Chinese inflation will peak this summer, a respected economist said, as a top planning official pinpointed decreased land supply and the rising cost of agricultural labor as driving strong prices of Chinese agricultural commodities.
Ha Jiming, chief economist at China International Capital Corp, forecast China's consumer price index would increase 3.2 percent in May from a year earlier, the Xinhua news agency said on Sunday.
CPI annual growth rate could peak at 4 percent in June and July, Ha told an investor conference in Beijing.
The CICC has cut its estimate for China's economic growth this year to 9.5 percent from 10.5 percent, Ha said.
But interest rate hikes would be unlikely this year as growth in consumer prices was expected to fall in the second half, he said, according to Xinhua.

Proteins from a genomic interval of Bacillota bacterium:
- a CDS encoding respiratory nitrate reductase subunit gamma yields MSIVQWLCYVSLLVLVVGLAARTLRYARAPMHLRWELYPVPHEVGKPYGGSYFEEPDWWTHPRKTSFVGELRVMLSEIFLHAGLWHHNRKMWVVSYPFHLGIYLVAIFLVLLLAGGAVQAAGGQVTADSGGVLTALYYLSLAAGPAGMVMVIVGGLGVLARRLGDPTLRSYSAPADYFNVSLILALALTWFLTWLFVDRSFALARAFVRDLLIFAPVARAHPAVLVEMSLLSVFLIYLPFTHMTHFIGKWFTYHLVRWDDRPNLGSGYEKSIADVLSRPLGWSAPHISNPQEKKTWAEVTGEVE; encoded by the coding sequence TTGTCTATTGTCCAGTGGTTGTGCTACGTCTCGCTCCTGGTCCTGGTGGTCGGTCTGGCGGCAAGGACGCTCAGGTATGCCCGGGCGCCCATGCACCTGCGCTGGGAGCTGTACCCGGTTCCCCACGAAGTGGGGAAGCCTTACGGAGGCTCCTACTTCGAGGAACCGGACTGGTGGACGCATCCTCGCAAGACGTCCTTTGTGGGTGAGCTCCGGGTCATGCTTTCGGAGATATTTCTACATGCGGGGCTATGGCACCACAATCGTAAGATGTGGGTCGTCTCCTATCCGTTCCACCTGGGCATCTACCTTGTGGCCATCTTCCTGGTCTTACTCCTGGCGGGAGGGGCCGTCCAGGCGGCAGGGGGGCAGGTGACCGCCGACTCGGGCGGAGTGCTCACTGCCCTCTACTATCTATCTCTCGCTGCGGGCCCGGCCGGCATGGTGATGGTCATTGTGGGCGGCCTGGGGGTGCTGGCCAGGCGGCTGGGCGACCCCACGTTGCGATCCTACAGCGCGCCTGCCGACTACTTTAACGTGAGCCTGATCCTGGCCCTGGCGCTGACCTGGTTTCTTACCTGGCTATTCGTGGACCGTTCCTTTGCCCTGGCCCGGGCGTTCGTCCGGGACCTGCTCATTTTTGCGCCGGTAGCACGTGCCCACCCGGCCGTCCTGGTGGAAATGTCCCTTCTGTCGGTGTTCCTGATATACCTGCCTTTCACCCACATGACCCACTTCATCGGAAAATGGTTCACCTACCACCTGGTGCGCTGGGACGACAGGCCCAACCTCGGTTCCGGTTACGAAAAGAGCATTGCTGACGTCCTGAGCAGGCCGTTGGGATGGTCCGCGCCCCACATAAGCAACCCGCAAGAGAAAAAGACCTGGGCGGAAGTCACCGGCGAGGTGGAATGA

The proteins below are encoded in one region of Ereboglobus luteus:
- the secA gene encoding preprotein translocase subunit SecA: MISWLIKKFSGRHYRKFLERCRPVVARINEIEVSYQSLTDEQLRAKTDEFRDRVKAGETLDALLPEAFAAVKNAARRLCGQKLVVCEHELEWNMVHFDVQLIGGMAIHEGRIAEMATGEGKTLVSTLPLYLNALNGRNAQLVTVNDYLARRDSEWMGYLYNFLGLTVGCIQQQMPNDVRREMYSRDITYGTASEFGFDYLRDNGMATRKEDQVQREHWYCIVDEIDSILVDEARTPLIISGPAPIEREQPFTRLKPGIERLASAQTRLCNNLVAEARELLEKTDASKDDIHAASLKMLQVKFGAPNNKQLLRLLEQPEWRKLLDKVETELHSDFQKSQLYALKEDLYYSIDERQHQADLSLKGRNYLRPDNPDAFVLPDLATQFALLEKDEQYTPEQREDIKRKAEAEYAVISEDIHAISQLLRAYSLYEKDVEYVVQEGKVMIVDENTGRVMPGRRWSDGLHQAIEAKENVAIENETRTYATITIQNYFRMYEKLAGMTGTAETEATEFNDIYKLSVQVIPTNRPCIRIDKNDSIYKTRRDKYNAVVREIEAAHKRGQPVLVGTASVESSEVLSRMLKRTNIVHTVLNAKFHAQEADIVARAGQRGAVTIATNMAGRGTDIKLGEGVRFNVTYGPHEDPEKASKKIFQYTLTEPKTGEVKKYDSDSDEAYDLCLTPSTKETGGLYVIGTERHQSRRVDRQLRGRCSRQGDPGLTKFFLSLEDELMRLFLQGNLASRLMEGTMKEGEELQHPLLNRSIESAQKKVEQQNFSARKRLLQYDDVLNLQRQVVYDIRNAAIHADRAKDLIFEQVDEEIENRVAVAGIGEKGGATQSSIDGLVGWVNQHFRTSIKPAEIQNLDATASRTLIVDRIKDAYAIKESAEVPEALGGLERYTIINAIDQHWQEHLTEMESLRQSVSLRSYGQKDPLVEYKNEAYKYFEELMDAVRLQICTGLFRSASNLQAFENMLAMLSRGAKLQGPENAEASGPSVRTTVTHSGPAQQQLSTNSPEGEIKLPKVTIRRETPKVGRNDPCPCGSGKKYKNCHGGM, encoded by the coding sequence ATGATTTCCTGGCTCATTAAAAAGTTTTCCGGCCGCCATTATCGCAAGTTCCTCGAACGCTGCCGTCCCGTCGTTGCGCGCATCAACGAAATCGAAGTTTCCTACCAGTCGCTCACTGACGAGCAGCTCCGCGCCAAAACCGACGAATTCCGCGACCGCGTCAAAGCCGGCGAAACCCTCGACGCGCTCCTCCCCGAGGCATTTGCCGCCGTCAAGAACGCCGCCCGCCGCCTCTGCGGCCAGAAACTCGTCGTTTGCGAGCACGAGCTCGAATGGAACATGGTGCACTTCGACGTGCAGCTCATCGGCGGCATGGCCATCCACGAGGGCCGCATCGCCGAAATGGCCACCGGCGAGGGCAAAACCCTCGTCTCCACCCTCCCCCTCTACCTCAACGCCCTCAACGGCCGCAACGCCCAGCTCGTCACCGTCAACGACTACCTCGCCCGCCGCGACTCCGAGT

Chinese vegetable and grains prices have been strong in recent months, propped by a cold spring and drought in the southwest. High corn prices could attract the largest volume of imports since 2001, traders have said [ID:nTOW64P06X].
Speculative funds looking for new investment channels as the stock market falls and tightening measures hit the property markets are partly responsible for the inflation expectations, Peng Sen, deputy director of the National Development and Reform Commission, told Xinhua in a separate interview on Sunday.
The government last week announced measures, including monitoring prices, punishing irregular trading activities, and increasing supply to agricultural markets, to cool prices.
Peng reiterated the government inflation target of 3 percent for this year, saying that even a surge in prices of certain products like garlic or mung beans would have a limited impact on overall inflation.
Food prices, including meat, account for one third of China's CPI basket.
(Reporting by Aileen Wang and Lucy Hornby; Editing by Hans Peters)